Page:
In Angina, Gene Therapy Coaxes Heart Vessel Growth

LONG BEACH, California — An experimental new gene therapy has specialists questioning whether heart vessel growth to restore blood flow could actually be possible in refractory angina after bypass surgery.

“These patients by definition have exhausted all medical and surgical options in terms of revascularization,” reported lead study investigator Kenta Nakamura, MD, an interventional cardiologist at the University of Washington School of Medicine in Seattle.

“While the disease carries a low mortality, it is associated with a low quality of life,” Nakamura said when presenting the results from the phase 2/3 EXACT trial. 

The findings (Abstract LB-2), presented at the Society for Cardiovascular Angiography and Interventions 2024 Scientific Sessions, were published online simultaneously on May 2 in Circulation: Cardiovascular Interventions.

Of the 32 patients who received an injection of XC001, 81% had an improvement in angina class 6 months after the procedure.

The injection — an adenoviral 5 vector that delivers three isoforms of vascular endothelial growth factor (VEGF) to the heart — is delivered through a minithoracotomy.

“Going back to what we think is the fundamental issue in refractory angina, which is that the subtended myocardium has inadequate blood flow,” Nakamura said. And that’s because of inadequate microvasculature small arteries that are not amenable to mechanical revascularization, he explained. “This is a novel method to essentially coax the heart to grow more vessels to be able to restore that blood flow.”

Trial Results

In the EXACT study, no severe adverse events were attributed to the treatment itself. There were 20 severe adverse events in 13 patients, but they were due to surgery and were within expectations.

The study measured 12-month changes in four markers of cardiac function in treated patients, which showed that:

  • Total exercise duration increased from an average (± standard deviation [SD]) of 359.9 (± 105.55) seconds at baseline to 477.6 (SD, ±174.7) seconds
  • Total myocardial perfusion deficit on PET decreased by 10.2%
  • Time to onset of ST depression during exercise tolerance testing increased by 103.1 (95% CI, 26.7-179.5) seconds
  • Angina frequency decreased by 8.8 (95% CI, 4.6-13.0) episodes.

Previous studies have shown a potential benefit of VEGF in patient-reported outcomes, “but they’ve often failed to show objective evidence of ischemic improvement. I think this is more exciting because we have a couple of really objective measures of ischemia that are not confounded by patient bias or placebo,” Nakamura explained after his presentation.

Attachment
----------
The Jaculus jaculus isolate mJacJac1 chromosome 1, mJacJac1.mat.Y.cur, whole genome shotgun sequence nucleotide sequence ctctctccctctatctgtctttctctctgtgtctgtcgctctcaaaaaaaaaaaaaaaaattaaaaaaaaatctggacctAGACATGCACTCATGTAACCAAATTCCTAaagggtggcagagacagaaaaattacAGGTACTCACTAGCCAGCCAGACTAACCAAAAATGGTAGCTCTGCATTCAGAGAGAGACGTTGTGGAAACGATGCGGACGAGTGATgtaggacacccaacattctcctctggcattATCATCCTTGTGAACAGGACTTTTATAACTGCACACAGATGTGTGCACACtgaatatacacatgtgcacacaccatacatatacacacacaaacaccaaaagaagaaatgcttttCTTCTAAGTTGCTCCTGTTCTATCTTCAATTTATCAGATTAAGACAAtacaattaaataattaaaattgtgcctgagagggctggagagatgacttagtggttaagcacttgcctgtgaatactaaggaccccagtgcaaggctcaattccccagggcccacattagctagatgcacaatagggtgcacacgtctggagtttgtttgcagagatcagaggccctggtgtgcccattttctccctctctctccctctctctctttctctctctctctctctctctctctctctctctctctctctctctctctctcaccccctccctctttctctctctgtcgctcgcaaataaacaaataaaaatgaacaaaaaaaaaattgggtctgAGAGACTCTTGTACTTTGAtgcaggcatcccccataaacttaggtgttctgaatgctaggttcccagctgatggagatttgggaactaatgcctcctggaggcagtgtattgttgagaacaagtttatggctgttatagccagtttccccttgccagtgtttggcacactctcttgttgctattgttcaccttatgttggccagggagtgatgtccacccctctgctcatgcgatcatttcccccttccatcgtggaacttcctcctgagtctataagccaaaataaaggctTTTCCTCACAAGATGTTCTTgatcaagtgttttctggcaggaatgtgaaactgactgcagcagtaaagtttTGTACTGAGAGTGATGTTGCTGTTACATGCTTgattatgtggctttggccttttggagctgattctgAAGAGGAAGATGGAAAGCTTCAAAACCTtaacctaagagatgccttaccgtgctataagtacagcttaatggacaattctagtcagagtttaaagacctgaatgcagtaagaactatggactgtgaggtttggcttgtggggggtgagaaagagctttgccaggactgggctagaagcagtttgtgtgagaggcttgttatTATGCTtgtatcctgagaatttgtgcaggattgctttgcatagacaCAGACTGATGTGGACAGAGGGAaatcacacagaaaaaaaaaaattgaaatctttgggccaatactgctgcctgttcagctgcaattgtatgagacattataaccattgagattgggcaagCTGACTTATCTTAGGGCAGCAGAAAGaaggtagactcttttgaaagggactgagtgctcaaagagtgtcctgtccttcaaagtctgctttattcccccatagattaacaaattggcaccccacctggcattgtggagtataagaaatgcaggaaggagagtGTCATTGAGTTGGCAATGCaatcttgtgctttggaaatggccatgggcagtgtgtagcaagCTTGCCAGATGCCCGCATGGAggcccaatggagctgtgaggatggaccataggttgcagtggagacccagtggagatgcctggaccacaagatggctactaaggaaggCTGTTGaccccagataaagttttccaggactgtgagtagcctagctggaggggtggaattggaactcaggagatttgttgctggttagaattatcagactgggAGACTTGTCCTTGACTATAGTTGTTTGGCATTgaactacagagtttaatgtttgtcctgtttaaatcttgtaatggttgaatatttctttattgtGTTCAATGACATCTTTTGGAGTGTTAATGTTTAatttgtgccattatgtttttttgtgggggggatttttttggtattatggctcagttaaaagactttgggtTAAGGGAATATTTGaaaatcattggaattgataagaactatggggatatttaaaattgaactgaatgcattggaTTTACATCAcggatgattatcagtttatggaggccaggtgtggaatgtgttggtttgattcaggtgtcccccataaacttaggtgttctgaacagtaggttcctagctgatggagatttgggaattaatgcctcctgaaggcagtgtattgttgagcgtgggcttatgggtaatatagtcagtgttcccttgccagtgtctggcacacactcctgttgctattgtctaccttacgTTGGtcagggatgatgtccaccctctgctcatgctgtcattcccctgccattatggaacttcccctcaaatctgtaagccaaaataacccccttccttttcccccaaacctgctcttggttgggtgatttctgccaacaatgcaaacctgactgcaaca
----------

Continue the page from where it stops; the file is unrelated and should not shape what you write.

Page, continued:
Previous trials of VEGF therapy in cardiovascular disease have used single isoforms of the vector. “This is the first time that all three isoforms have been studied,” said senior study author Thomas Povsic, MD, PhD, from the Duke Clinical Research Institute in Chapel Hill, North Carolina. “And there are preclinical data that suggest that it enhances efficacy, so we’re encouraged by the fact that we saw consistency across a variety of endpoints.”

The next phase of the trial will involve the use of cardiac catheterization to deliver the vector, Povsic added.

“If we can get delivery to be less invasive through a percutaneous approach, we think that future studies will validate that this will enhance patient well-being and could potentially be a treatment for a broader class of patients who don’t have treatments right now, such as patients with microangina or even patients with regular angina if delivery can be done safely enough,” Povsic said.

Potential for Wider Use

Targeting the heart’s microvasculature with VEGF has the potential to treat a large population with coronary artery disease that currently has no options, said Timothy Henry, MD, medical director of the Carl and Edyth Lindner Center for Research and Education at Christ Hospital in Cincinnati.

“This study happens to be in refractive angina patients with severe obstructive disease, but we also have cases of refractive angina without obstructive disease that’s mostly due to microvascular dysfunction,” Henry said. “Seventy five percent of patients with heart failure with preserved ejection fraction and 30% to 40% of patients post-PCI or post-CTO still have chest pain, and a lot of that has to do with the microvasculature.”

He pointed out that EXACT is a preliminary study without a placebo group, but the fact that “everything worked in the same direction” — that is, the outcomes were consistently positive — and that it was accepted for publication in a major journal make the trial noteworthy at this stage.

“This raises the issue of the importance of the microvasculature in all these different areas, and I think in the next 10 years, that’s where we’re going to move forward,” Henry said.

The trial was funded by XyloCor Therapeutics. Nakamura and Povsic disclosed financial relationships with XyloCor. Henry participated in the trial but has no relevant financial disclosures. 

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